I’ve had a few questions come in concerning the rather egregious error made by the Northwest pilots last week. I hesitated to discuss the incidents, since there’s absolutely no defending what they did.
But when my own sister Kim, asks:
“I would love to hear your opinion as to what the NWA Pilots were really doing when they “missed” MSP.”
Well, for you, Kimmie, I just can’t say no.
It’s the topic of the week among pilots.
Speculation has been rampant, but the NTSB and FAA released some preliminary information from the pilots that has all but squashed any speculation on what exactly they were doing. The more pressing question has been, “How could it happen?”
The conversation among pilots so far has ended with claims of dismay. How did they disconnect from flying enough to lose that kind of situational awareness?
By coming clean and explaining their story, the pilots admitted to something essentially no better than falling asleep; something that took their attention from flying the airplane. And they sought to set the record straight, confess and explain what diverted their attention; I can appreciate that.
As a result, the FAA has immediately revoked their certificates.
Most notable in their story was the fact that they had their laptops out inflight. Many airlines encourage the use of laptops to access an electronic version of their flight manuals. These “EFBs” are more useful than their paper counterparts because of the quick searching capabilities a laptop offers. However, it’s my understanding that Delta and Northwest don’t use any EFB on board their aircraft. Regardless, the pilots admitted that they were discussing new scheduling procedures that were to take effect with their laptops, something that’s prohibited even at airlines that use Class I (laptop) EFBs.
According to the NTSB, the co-pilot was more familiar with the new bidding system, called preferential bidding, which involves choosing the types of trips and the day and time of departures in a general sense instead of simply picking a month of flying from the company constructed bid sheet.
Preferential bidding takes some time to get used to, and the pilots who figure it out early are likely to enjoy an advantage for a few months over those who don’t. The co-pilot was simply trying to get the captain up to speed, and this apparently was enough of a distraction to cause the crew to lose contact with ATC for well over an hour.
Media reports have suggested that the pilots missed repeated calls from the company and that ‘bells and chimes’ were sounded as the company and ATC desperately tried to contact the flight.
Those descriptions aren’t entirely accurate. When the company tried to contact the pilots via ACARS there wasn’t actually a chime associated with the message. There was simply a 1/4 inch tall notice on one of the forward displays on the instrument panel that a message has been received. There was no AOL style “You’ve got mail!” chime. Some airplanes also print any message automatically on a small and rather quiet printer.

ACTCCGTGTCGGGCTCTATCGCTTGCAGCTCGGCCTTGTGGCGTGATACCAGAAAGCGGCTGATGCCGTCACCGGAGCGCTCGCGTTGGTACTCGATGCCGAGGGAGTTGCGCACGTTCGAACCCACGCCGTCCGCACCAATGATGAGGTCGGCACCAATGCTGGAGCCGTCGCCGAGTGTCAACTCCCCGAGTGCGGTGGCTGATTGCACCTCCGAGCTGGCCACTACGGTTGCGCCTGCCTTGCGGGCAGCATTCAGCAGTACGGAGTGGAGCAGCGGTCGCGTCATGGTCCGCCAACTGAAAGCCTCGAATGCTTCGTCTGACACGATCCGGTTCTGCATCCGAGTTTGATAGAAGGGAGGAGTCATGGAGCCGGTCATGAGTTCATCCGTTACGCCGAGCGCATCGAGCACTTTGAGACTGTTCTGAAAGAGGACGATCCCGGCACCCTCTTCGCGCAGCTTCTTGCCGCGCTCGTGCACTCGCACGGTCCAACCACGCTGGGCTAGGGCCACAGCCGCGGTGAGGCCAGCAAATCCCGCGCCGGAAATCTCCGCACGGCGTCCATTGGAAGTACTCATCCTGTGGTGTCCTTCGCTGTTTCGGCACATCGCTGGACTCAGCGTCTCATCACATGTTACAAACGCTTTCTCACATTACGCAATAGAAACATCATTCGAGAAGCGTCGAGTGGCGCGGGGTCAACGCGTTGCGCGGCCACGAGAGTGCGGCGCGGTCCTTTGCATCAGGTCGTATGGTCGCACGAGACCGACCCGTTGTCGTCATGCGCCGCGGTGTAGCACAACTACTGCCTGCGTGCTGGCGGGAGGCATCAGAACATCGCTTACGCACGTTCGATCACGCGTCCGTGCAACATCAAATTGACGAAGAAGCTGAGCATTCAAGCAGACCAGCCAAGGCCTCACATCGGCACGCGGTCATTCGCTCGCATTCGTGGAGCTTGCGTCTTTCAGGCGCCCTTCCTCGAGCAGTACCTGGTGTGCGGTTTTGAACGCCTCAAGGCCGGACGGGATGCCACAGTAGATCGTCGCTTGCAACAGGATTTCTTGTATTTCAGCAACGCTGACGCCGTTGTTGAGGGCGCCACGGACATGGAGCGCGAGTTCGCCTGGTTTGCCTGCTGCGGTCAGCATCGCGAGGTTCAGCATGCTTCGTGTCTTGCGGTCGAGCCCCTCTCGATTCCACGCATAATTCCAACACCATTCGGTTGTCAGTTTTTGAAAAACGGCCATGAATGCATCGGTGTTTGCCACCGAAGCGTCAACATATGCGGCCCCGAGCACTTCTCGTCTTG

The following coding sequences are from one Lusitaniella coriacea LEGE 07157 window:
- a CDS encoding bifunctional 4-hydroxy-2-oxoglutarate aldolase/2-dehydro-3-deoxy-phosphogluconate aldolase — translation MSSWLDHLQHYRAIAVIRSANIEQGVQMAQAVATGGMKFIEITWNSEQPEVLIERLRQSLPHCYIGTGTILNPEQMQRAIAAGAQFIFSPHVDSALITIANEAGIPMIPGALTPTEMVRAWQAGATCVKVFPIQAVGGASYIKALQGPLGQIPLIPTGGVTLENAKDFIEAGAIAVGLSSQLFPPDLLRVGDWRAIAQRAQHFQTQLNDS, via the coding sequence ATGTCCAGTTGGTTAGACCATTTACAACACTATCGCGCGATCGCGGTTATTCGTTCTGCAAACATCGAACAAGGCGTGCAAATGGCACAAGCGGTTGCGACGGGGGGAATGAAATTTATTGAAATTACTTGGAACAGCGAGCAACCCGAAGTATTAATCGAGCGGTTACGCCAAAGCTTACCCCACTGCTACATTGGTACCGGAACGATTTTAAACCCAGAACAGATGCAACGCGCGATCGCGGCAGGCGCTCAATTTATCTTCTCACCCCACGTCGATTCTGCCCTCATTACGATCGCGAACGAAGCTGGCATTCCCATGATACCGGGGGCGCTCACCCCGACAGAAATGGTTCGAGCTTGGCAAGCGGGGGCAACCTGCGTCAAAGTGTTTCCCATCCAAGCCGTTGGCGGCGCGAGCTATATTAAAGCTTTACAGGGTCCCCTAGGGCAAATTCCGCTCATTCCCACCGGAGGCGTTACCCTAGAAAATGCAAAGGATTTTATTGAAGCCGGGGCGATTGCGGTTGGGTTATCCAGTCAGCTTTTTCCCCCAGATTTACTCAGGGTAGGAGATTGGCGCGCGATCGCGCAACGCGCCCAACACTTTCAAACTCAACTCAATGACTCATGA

Losing contact with air traffic control is something that can happen to any pilot. A missed radio call is followed up by another call or two before the center switches to the 121.5 emergency frequency that pilots monitor on a second radio. If both attempts fail, ATC will then call another aircraft of the same airline to have them relay a message through ACARS for the airplane to re-establish contact on whatever frequency is in use.
If no contact is made, the chatter on the radio suddenly stops, so instead of hearing bells, chimes and calls, the Northwest pilots likely heard nothing at all. Similar to parents of toddlers, pilots should recognize this ominous silence as a possible problem.
They could have received a VHF SELCAL, a tone loud enough to make you jump out of your seat if activated by ATC. However, I suspect it wasn’t used in this case, since it was a similar flight attendant call that eventually led to the discovery of the gross error.
On a related side note, a small number of the airplanes I fly do have a chime sound that activates when an ACARS message is sent. But that chime is identical to the flight attendant chime, the route uplink chime, the winds uplink chime, the HF SELCAL Chime, etc… In the future, ATC instructions sent via CPDLC will even use this same chime. It becomes easier to disregard or miss those particular chimes when they’re constantly being used to announce other unimportant or nuisance notices.
The Boeing engineer in charge of designing this system explained to me years ago that humans were unable to differentiate the meaning of more than five different sounds, so they elected to keep those chimes the same and rely on an added cue such as a light or message that tells the pilots what the chime represents.
Will it happen again?
Congress is already talking about measures to restrict laptops in the cockpit. These rules were already in place, and may serve only to remove the official uses of a computer, requiring pilots who currently use a Class I EFB to go back to carrying nearly twenty pounds of books in their kitbags again; a move that still won’t prevent some pilot from pulling out a laptop to check their schedule.
I’ll leave you with a look at the Class II EFB that Virgin America uses on their flights. Eliminating these tools would be a step backward for the industry.
Do you have a question about something related to the pointy end of an airplane? Ask Kent and maybe he’ll use it for the next Plane Answers. Check out his other blog, Cockpit Chronicles and travel along with him at work.